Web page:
I'm not saying the U.S. can solve all the world's problems. But, we should be actively engaged in trying to bring freedom and capitalism to the rest of the world. We should advise people on the value of property rights. We should educate them about the kinds of institutions that can help them secure their freedom. We should threaten, depose and assassinate thugs. We should fund insurgencies against oppressive regimes. And, yes, we should even go to war from time to time in order to help bring justice to the world.

We worry about our government becoming oppressive. What better way to ensure our liberty than to create a free world in which dictatorships are a temporary anomaly. By refusing to engage the rest of the world, we actually imperil our own freedom. Our government needs criticism from countries worthy of delivering such criticism. Currently none exist. It is in our interest to create them.

There are other issues that need to be addressed in regard to this issue, but I will stop here for now.

Darrell

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Darrell,

Thank you for those thoughts. I want to say something, but first things first.

I am missing something. Hep me. Hep me. What is supposed to be causing what?

Bob, I'm supposed to be causing confusion in you and you causing exasperation in me. :)

Back to Darrell.

I rarely like the following writer's articles (since I started reading them more carefully), but Joe Rowlands recently posted a fairly good one that covers the issue of foreign policy: The Omnipotence Premise.

Leaving aside some of his more imprecise thoughts (there is a strong insinuation that philosophy is not based on observation, for example), he did nail an idea I have not seen discussed often. Rights should be a guide for how we conduct foreign policy, especially in terms of identifying allies and enemies, potential or otherwise, but we have to remember that force is only subservient to rights if people so choose. Otherwise it is not. Thus the USA is not unbeatable and there are those out there who do want to beat us. But those out there are also human beings and deserving of rights.

Ignoring either leads to the strange pronouncements we now read in the libertarian and Objectivist world of complete isolationism or "nuke 'em all." Neither takes the full context into account.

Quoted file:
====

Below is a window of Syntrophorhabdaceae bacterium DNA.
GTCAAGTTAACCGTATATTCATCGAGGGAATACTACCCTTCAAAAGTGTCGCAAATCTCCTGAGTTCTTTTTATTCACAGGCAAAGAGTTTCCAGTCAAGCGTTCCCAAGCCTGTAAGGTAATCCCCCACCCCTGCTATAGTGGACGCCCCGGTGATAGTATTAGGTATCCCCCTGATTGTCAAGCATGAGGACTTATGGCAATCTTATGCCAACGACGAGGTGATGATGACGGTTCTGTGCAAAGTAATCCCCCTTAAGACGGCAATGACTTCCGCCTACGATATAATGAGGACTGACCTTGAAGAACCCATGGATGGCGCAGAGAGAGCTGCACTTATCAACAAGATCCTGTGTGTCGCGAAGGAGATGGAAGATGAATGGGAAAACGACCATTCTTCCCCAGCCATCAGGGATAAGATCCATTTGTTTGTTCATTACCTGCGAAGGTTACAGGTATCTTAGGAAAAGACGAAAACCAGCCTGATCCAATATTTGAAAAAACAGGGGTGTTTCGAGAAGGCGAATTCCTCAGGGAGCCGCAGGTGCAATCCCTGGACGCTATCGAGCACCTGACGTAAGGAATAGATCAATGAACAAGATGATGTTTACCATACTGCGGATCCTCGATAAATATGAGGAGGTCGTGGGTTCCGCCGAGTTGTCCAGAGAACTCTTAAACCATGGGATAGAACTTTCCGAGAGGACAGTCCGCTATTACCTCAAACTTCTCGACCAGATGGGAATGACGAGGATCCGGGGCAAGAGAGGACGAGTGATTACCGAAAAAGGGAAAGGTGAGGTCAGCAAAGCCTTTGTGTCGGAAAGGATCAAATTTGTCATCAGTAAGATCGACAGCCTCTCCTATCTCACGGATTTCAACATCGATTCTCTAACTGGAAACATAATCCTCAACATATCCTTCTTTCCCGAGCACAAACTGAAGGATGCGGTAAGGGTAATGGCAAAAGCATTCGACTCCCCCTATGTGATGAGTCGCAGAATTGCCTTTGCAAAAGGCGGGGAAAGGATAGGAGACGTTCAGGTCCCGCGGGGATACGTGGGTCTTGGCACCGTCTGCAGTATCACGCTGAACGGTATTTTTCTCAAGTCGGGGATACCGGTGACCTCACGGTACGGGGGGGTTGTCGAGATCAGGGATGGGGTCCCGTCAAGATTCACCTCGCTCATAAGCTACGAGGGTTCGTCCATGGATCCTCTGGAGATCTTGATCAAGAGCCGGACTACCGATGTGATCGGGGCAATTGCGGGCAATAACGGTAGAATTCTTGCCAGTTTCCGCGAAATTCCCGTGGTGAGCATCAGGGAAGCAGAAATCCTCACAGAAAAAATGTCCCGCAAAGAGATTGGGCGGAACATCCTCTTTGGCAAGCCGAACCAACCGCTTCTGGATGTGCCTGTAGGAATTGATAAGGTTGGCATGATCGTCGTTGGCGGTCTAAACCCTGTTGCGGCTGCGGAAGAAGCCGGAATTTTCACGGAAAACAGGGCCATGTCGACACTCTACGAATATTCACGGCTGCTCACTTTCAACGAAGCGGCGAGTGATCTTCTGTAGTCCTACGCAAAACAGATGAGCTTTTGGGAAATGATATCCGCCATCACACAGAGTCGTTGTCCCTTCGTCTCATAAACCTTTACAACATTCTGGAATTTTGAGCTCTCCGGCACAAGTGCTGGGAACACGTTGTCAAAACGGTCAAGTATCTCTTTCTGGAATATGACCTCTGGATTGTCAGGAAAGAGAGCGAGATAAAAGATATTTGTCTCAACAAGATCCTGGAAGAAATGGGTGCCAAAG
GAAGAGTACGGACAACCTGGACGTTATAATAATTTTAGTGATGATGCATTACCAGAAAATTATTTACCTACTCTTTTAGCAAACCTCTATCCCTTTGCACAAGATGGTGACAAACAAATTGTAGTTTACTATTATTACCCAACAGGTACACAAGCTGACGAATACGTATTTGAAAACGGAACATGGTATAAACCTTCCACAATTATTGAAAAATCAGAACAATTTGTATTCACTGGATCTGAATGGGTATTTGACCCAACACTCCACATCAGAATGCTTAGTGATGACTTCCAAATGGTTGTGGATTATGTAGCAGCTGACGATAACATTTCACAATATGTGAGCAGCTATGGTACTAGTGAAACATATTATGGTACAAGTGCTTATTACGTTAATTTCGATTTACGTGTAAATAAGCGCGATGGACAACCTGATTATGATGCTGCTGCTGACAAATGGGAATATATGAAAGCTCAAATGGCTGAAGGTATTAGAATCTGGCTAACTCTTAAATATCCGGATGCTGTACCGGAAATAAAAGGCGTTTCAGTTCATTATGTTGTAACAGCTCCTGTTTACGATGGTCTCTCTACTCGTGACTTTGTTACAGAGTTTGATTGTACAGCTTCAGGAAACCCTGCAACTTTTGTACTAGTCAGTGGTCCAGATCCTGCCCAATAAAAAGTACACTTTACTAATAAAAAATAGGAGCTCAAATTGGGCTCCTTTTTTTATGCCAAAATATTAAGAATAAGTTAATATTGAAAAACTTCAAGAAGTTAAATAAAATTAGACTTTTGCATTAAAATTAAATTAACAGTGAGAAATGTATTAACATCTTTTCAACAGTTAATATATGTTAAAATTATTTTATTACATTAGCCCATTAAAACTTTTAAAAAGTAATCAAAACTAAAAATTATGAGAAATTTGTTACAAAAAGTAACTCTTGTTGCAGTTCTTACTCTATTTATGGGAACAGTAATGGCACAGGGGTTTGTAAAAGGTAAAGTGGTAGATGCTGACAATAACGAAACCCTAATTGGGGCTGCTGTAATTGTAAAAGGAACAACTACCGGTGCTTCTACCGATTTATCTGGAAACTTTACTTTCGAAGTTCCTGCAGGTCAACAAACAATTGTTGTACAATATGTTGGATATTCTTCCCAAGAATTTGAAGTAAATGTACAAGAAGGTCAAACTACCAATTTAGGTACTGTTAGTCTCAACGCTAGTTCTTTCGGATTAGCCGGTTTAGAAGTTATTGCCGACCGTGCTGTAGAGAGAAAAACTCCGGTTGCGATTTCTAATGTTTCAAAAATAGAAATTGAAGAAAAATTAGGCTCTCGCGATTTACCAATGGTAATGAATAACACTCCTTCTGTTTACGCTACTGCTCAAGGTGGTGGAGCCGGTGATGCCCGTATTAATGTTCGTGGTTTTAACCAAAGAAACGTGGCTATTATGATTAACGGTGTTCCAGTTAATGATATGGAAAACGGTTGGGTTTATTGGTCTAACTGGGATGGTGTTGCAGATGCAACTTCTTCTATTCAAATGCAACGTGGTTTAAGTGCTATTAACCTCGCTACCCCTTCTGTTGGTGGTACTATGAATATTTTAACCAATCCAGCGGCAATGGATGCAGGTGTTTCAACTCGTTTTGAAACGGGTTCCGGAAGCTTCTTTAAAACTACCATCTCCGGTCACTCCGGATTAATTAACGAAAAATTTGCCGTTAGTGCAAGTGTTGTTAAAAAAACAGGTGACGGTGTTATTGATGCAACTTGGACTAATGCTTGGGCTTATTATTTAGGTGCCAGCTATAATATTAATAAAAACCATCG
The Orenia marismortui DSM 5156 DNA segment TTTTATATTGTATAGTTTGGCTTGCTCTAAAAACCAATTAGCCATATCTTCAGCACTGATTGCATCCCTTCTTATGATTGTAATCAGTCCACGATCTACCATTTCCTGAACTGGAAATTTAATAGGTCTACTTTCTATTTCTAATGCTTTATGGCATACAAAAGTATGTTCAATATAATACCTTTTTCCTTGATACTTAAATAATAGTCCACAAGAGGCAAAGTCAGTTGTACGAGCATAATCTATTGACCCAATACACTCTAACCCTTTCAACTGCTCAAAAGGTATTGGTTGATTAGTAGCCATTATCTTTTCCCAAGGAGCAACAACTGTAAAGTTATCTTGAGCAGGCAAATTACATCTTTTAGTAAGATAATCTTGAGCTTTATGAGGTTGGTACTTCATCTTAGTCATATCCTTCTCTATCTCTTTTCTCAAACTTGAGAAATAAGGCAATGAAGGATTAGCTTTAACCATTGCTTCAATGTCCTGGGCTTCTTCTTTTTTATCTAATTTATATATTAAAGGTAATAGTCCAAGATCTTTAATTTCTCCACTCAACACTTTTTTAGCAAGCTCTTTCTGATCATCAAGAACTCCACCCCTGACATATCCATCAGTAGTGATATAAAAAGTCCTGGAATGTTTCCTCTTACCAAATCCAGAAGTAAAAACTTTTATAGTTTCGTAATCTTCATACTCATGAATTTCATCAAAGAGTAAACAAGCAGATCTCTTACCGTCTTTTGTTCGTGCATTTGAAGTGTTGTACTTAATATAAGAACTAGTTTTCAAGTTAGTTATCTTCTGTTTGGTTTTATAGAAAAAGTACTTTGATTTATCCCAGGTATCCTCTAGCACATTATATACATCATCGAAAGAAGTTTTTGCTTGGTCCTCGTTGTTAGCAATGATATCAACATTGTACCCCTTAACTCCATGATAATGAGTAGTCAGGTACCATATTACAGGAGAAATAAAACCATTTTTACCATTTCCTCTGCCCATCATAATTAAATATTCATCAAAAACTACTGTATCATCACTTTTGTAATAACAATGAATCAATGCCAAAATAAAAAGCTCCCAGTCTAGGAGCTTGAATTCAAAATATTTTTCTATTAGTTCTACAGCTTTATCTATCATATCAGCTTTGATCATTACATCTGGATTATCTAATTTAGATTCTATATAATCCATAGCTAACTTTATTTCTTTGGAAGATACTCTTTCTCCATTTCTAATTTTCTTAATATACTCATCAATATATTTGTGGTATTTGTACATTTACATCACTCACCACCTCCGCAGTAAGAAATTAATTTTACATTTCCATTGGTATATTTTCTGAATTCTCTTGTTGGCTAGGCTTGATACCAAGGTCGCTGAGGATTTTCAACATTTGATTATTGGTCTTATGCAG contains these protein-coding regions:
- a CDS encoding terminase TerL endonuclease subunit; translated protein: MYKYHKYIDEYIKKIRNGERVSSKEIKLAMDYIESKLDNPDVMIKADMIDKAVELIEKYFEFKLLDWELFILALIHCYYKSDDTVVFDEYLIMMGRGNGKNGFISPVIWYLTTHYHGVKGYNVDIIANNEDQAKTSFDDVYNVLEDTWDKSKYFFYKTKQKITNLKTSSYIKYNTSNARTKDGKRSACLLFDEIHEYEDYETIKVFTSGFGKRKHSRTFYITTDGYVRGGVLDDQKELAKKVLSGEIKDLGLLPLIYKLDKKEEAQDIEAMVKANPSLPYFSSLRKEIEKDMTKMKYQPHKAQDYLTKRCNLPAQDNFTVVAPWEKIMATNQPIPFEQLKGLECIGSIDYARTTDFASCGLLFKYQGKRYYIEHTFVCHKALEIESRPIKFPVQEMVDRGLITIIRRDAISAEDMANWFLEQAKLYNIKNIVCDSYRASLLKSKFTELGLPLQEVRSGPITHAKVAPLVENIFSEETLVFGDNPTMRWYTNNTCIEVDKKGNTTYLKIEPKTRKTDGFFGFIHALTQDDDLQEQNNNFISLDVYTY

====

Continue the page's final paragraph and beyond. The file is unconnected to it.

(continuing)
Using ethical principles as the guide to foreign policy, I see no problem whatsoever in intervening in a dictatorship to put an end genocide.

I have additional thoughts to add to the benefit of saving infants in peril—when possible and viable—and getting rid of adults who promote starving them (among other horrors), but I will expound later. I have already written some things.

I will leave it at this for now. Is it possible for a person to be fully realized as an individual (with a society that reflects this) and still be part of a species (with a society that reflects this), too? Of course, I not only think it is possible, I think it is the only truly rational way.

Michael

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I rarely like the following writer's articles (since I started reading them more carefully), but Joe Rowlands recently posted a fairly good one that covers the issue of foreign policy: The Omnipotence Premise.

Interesting article. He is certainly correct that we should be engaged with the rest of the world and cannot afford to be either isolationists or "nuke-em-all" warmongers. But he misses the real point. The problem is not philosophical purity. The problem is incorrect premises. If we start from the notion that other people generally have no value to us and that we should only tolerate them as long as they don't interfere in our lives, then we end up where the article starts, i.e., with isolationists or warmongers. If the existence of other people is only barely tolerable, then it seems rational to snuff them out as soon as they misbehave in the slightest. But if we view other people as generally beneficial to our own existence, then it makes sense to tolerate some misbehavior and to spend the time and effort necessary to sort out the bad actors from everyone else.

Darrell

Edited by Darrell Hougen
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I rarely like the following writer's articles (since I started reading them more carefully), but Joe Rowlands recently posted a fairly good one that covers the issue of foreign policy: The Omnipotence Premise.

Interesting article. He is certainly correct that we should be engaged with the rest of the world and cannot afford to be either isolationists or "nuke-em-all" warmongers. But he misses the real point. The problem is not philosophical purity. The problem is incorrect premises. If we start from the notion that other people generally have no value to us and that we should only tolerate them as long as they don't interfere in our lives, then we end up where the article starts, i.e., with isolationists or warmongers. If the existence of other people is only barely tolerable, then it seems rational to snuff them out as soon as they misbehave in the slightest. But if we view other people as generally beneficial to our own existence, then it makes sense to tolerate some misbehavior and to spend the time and effort to sort out the bad actors from everyone else.